Death toll of Indonesia’s earthquake and tsunami hit over 800
The death toll more than doubled to over 800 in Indonesia Sunday, two days after a powerful 7.5 magnitude earthquake struck the island of Sulawesi and triggered a tsunami that hit the coast soon after.
Rescue officials are worried that the extent of the disaster could climb far past the more than 832 already confirmed dead, as several large coastal towns are still isolated because of damaged roads and downed communication lines. The country’s disaster agency said nearly all of those were from the devastated city of Palu on Sulawesi.
“The death toll is believed to be still increasing since many bodies were still under the wreckage, while many have not been reached,” said agency spokesman Sutopo Purwo Nugroho. He added that a mass burial for up to 300 bodies would be held Sunday for health and religious reasons. The majority of Palu’s inhabitants are Muslim.
The main tremor struck at 6:02 p.m. local time Friday evening (6:02 a.m. EDT) about 35 miles northeast of Donggala, Indonesia – a town of about 300,000 – according to the U.S. Geological Survey. Shortly after, a tsunami warning was issued by Indonesia’s geophysics agency, then lifted.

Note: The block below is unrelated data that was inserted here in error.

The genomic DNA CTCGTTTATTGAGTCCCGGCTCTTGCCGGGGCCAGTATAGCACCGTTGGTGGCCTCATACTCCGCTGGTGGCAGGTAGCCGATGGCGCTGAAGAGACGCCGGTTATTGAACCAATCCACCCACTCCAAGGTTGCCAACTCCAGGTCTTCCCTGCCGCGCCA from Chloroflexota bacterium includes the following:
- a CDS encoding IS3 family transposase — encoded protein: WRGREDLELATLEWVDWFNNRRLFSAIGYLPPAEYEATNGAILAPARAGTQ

A reported 10-foot-tall tsunami struck Donggala and Palu, the capital of Central Sulawesi province, not long after the alert was canceled. Hary Tirto Djatmiko, a spokesman for the agency, confirmed the tsunami.
“Based on historical data and tsunami modeling, this earthquake is not capable of generating a tsunami affecting the Indian Ocean region,” said the Meteorological, Climatological and Geophysical Agency of Indonesia in a statement released prior to the tsunami’s arrival.
Bodies covered in blue and yellow tarps lined the streets of Palu, while rescuers dug through rubble in the hopes of finding survivors from the twin disasters that struck Friday evening.